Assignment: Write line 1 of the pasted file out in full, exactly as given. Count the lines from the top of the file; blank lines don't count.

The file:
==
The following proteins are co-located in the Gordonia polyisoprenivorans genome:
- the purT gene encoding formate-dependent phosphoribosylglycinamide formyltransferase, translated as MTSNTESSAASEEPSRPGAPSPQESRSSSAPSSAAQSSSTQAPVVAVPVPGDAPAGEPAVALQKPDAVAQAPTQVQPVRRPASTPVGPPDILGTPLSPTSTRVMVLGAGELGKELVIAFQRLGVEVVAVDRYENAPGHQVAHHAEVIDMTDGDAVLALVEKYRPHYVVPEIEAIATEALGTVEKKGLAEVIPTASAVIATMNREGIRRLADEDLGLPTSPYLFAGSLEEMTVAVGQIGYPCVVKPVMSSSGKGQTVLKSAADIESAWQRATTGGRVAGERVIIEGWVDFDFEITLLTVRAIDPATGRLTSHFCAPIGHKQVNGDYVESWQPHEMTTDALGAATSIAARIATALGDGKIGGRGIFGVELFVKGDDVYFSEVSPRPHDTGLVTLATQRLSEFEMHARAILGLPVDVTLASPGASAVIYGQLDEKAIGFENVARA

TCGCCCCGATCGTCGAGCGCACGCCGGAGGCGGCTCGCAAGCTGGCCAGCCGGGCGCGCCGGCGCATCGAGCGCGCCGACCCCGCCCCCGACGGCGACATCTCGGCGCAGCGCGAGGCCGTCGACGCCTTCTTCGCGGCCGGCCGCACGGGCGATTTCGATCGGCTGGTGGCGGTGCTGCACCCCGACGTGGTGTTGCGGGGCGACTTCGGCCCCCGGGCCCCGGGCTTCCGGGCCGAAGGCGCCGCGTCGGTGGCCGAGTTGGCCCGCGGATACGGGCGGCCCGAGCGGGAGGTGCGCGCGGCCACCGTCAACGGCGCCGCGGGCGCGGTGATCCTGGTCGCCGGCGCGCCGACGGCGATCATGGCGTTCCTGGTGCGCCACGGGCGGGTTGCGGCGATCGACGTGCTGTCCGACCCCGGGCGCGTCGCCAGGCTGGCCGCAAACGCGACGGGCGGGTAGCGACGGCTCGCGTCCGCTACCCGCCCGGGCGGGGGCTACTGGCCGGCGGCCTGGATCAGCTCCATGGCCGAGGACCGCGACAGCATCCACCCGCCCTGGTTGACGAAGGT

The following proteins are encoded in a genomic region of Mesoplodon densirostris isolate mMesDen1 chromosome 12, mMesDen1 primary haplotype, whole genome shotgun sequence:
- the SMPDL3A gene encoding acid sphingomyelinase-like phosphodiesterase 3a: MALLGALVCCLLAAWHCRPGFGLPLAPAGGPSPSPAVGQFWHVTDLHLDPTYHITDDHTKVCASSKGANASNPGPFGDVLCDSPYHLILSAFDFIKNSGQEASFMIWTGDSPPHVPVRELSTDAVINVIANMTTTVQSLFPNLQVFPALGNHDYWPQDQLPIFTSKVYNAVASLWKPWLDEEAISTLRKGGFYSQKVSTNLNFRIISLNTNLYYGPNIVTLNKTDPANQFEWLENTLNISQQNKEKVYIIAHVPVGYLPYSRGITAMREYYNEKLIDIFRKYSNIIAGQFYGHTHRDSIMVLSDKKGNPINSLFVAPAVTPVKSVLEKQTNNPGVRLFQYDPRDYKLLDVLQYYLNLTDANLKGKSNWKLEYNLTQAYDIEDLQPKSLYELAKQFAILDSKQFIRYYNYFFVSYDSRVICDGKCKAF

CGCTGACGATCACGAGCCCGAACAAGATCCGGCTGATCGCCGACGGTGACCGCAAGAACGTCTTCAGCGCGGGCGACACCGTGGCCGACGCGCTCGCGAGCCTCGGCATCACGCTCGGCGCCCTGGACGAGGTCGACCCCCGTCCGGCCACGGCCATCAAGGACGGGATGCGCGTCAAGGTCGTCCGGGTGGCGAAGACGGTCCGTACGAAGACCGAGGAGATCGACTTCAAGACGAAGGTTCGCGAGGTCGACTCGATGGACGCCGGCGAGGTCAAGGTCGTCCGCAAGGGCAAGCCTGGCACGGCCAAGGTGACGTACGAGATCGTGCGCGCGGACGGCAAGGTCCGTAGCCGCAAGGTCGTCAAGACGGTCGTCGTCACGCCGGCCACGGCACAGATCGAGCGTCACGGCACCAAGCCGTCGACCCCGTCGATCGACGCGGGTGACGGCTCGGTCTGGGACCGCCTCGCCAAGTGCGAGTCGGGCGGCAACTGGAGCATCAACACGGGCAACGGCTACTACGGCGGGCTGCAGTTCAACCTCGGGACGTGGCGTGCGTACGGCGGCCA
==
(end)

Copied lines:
The following proteins are co-located in the Gordonia polyisoprenivorans genome: